Alternatively, a variation of the Seldinger technique might be utilized in the various surgical implantation approaches described above, where the cannula system would be specifically adapted to facilitate this implantation technique. Although the Seldinger technique is most commonly associated with percutaneous access to blood vessels, an adapted version of the technique utilizing a specifically adapted cannula introduction system is a highly preferred approach to surgical implantation where direct access to the heart itself is utilized. Here, for example, an atriotomy could be made by inserting a needle across the heart wall and a guide wire then placed therethrough. After removal of the needle, with bleeding controlled and minimal, the cannula system with specialized introduction obturator within can be introduced over the wire thereby maintaining many of the advantages of the so-called Seldinger technique even in a surgical approach.
While the present invention has been illustrated by a description of various illustrative embodiments and while these embodiments have been described in some detail, it is not the intention of the Applicants to restrict or in any way limit the scope of the appended claims to such detail. Additional advantages and modifications will readily appear to those skilled in the art. The various features of the invention may be used alone or any combinations depending on the needs and preferences of the user. However, the invention itself should only be defined by the appended claims.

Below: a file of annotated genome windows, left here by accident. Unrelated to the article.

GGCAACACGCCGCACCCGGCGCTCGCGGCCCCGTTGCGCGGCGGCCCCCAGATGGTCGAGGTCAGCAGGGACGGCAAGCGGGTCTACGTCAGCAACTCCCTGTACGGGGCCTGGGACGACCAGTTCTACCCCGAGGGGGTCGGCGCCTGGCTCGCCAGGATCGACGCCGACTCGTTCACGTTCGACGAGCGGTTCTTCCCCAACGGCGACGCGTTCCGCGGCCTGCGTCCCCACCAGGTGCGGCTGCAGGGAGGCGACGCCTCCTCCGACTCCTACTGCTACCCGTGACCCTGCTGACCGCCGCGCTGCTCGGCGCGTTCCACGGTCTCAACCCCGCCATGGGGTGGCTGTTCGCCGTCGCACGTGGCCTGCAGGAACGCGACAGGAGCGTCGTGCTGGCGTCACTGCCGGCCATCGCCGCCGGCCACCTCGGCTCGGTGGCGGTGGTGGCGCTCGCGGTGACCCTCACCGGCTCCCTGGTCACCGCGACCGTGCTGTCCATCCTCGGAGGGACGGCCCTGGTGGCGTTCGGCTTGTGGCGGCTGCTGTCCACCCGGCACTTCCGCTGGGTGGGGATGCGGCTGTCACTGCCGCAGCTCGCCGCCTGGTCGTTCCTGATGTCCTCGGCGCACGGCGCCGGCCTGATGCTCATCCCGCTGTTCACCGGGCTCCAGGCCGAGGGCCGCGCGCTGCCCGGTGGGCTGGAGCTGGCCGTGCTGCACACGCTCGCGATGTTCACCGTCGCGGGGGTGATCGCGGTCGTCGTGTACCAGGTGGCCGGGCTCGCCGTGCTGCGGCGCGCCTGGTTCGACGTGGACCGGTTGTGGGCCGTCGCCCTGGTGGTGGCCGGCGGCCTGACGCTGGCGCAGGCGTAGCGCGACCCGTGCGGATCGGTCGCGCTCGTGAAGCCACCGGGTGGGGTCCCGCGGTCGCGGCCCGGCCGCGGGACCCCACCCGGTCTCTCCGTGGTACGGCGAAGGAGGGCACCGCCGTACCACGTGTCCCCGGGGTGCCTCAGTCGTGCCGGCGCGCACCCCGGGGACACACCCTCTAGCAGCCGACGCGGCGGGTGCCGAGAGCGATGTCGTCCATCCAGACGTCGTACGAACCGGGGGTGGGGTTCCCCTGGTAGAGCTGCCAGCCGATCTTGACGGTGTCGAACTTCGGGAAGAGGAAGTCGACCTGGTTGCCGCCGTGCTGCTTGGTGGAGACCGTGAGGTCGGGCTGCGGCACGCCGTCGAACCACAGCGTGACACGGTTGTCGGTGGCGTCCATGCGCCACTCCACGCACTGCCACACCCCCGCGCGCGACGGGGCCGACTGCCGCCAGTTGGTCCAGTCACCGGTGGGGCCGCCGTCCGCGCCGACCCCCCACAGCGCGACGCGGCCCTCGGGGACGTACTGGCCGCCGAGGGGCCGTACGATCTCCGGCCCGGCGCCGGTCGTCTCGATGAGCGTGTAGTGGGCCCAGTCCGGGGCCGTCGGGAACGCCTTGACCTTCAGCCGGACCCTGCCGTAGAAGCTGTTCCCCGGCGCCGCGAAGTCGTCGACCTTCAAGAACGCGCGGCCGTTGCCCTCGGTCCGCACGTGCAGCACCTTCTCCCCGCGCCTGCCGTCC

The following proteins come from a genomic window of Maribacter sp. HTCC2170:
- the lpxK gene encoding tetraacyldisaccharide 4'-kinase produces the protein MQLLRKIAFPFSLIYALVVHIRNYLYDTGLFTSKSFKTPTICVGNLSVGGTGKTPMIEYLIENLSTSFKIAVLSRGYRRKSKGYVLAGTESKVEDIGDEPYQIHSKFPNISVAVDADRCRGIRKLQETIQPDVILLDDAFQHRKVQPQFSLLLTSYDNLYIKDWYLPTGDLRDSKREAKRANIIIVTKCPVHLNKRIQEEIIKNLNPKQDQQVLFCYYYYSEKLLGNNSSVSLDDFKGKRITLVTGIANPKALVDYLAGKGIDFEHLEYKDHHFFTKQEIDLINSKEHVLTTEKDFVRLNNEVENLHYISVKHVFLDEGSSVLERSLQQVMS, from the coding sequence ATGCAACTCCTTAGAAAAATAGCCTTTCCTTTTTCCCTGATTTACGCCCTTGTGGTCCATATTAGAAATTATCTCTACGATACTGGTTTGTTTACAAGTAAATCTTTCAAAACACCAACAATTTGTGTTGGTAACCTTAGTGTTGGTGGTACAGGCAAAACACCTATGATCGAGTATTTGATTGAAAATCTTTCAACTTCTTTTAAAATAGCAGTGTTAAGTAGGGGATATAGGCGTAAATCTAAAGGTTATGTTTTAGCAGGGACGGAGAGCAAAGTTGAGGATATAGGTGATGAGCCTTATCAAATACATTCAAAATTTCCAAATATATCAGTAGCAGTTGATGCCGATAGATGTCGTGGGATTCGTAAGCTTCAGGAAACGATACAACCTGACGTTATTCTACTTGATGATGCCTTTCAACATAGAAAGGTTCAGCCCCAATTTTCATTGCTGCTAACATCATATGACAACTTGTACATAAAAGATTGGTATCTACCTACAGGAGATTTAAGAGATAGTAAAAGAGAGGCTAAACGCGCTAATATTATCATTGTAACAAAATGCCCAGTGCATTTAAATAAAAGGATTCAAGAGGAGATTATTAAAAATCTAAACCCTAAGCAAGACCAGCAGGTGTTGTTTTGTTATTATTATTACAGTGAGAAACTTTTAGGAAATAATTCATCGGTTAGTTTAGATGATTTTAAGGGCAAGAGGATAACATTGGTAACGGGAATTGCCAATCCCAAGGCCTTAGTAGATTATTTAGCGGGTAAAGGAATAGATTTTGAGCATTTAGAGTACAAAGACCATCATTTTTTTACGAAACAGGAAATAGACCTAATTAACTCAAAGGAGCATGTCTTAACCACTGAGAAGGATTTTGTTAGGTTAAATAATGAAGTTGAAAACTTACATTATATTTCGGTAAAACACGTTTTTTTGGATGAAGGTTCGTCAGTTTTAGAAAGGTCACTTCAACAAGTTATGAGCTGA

1. A blood circulation assist device comprising:
- an inflow cannula including a proximal end portion and a distal end portion opposite the proximal end portion, the distal end portion and the proximal end portion defining a longitudinal axis extending therebetween;
- a first anchor element at the distal end portion, the first anchor element having a first diameter and a thickness along the longitudinal axis; and
- a second anchor element disposed distally relative to the first anchor element at the distal end portion, the second anchor element having a second diameter larger than the first diameter and the thickness of the first anchor element.
2. The blood circulation assist device of claim 1, wherein the first anchor element and the second anchor element define a distance therebetween, the distance being greater than the thickness.
3. The blood circulation assist device of claim 2, wherein the distance between the first anchor element and the second anchor element is approximately 4 mm.
4. The blood circulation assist device of claim 1, wherein the first diameter of the first anchor element is approximately 12 mm and the second diameter of the second anchor element is approximately 14 mm.
5. The blood circulation assist device of claim 1, wherein the thickness is approximately 2.5 mm.
6. The blood circulation assist device of claim 1, wherein the first anchor element and the second anchor element are each an annular disc extending radially outward from the inflow cannula.